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Retirement Savings Accounts: Fees, Expenses, and Account Balances

dc.contributor.authorPurcell, Patrick
dc.date.accessioned2020-11-25T15:18:17Z
dc.date.available2020-11-25T15:18:17Z
dc.date.issued2007-10-17
dc.description.abstractAccording to the U.S. Department of Labor, 43% of private-sector employees participated in defined contribution retirement plans, such as those authorized under §401(k) of the Internal Revenue Code, in March 2007. The amount that these workers will have accumulated in their retirement accounts by the time they retire will depend on a number of factors, including the extent to which the expenses incurred to administer the plans are borne by plan participants. For this reason, it is important for participants in 401(k) plans to understand the fees and expenses that they pay and the services that they receive in exchange for paying these expenses. Whether participants in 401(k) plans are able to identify the fees and expenses that they pay has become a topic of interest both to Congress and the Department of Labor. On March 6, 2007, the House Committee on Education and Labor held a hearing on the subject of fees paid by participants in 401(k) plans. On April 30, 2007, the Department of Labor published a notice of its intent to propose regulations that will require plan sponsors to provide clearer and more detailed information about fees and expenses to plan participants. According to the Investment Company Institute (ICI), the average asset-weighted expense ratio for stock mutual funds in 401(k) plans in 2006 was 0.76%. For this report, CRS estimated the effect of expenses ranging from 0.4% to 2.0% of assets on the amounts accumulated in retirement accounts over a thirty-year period by married couples and single persons with high, median, and low earnings who contribute 6%, 8%, or 10% of earnings each year to a retirement account invested in a mix of stocks and bonds. We compared annual expenses of 0.8%, 1.2%, 1.6%, and 2.0% of plan assets to a low-cost “base case” in which annual expenses were equal to 0.4% of assets in the account. The results of the analysis indicate that expenses paid by plan participants can substantially reduce their retirement account balances. Based on the distribution of rates of return in U.S. stock and bond markets over the 80-year period from 1926 through 2005, a median-earning couple who contribute 6% of family earnings each year for 30 years to a retirement account that is invested two-thirds in stocks and one-third in bonds could expect to accumulate $356,434 in constant 2004 dollars if investment rates of return are at the historical median over the investment period and annual expenses are equal to 0.4% of plan assets. With annual expenses equal to 2.0% of plan assets, this couple could expect to accumulate $263,663, or 26.0% less than under the low-cost plan. A median-earning single person who contributes 6% of earnings each year for 30 years to a retirement account that is invested two-thirds in stocks and one-third in bonds could expect to accumulate $187,738 in constant 2004 dollars if investment rates of return are at the historical median over the investment period and annual expenses are equal to 0.4% of plan assets. With annual expenses equal to 2.0% of plan assets, the individual could expect to accumulate $138,344, or 26.3% less than under the low-cost plan. This report will not be updated.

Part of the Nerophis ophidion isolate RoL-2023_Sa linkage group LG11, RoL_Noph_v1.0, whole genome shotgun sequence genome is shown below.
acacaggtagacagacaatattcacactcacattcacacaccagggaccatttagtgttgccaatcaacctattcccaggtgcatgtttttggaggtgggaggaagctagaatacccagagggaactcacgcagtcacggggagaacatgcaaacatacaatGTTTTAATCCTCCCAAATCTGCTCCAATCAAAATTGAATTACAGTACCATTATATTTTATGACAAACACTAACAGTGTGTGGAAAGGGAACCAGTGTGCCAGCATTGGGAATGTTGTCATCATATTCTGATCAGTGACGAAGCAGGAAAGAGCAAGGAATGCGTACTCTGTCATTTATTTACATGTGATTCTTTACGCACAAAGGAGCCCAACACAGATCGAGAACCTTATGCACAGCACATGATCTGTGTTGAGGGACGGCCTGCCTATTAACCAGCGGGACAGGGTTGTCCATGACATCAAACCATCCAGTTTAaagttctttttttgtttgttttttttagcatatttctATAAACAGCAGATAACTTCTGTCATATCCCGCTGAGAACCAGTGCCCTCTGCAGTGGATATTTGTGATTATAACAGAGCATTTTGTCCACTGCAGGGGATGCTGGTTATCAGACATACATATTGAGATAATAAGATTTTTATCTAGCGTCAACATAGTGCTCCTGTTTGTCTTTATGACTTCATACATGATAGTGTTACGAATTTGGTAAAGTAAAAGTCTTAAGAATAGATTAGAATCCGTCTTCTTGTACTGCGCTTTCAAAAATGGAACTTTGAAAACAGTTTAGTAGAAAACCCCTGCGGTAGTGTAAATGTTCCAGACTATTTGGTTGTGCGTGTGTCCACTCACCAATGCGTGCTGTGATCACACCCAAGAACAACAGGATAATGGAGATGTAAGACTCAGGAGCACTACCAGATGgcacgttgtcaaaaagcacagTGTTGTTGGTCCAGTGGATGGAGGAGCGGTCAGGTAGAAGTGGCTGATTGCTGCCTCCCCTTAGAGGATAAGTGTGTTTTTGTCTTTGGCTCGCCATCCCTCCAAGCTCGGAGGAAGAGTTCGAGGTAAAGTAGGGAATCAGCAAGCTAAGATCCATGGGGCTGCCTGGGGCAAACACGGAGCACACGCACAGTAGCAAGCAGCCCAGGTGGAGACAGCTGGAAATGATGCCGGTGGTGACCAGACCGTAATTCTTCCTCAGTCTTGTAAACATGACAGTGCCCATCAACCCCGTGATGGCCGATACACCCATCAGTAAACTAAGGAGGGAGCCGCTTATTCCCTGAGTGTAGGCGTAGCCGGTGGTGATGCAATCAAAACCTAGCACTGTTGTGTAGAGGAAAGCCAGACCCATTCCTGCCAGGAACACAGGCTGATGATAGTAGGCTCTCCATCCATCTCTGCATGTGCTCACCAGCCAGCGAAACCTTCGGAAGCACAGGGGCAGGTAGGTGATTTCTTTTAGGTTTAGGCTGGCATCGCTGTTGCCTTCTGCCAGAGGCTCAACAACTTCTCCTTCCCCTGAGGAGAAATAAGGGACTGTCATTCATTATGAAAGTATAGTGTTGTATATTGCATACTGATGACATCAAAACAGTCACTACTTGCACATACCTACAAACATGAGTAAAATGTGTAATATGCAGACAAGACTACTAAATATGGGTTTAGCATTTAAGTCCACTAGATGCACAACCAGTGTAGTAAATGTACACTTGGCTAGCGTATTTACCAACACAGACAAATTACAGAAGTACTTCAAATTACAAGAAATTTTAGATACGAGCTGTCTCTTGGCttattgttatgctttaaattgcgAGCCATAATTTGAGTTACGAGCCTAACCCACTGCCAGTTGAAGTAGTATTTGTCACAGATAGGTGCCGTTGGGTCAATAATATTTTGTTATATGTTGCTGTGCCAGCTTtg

dc.description.legacydownloadsRL34213_20071017.pdf: 152 downloads, before Oct. 1, 2020.
dc.identifier.other383626
dc.identifier.urihttps://hdl.handle.net/1813/78096
dc.language.isoen_US
dc.subjectretirement benefits
dc.subjectcompensation
dc.subjectearnings
dc.subjectprivate-sector employees
dc.titleRetirement Savings Accounts: Fees, Expenses, and Account Balances
dc.typeunassigned
local.authorAffiliationPurcell, Patrick: Congressional Research Service, Domestic Social Policy Division

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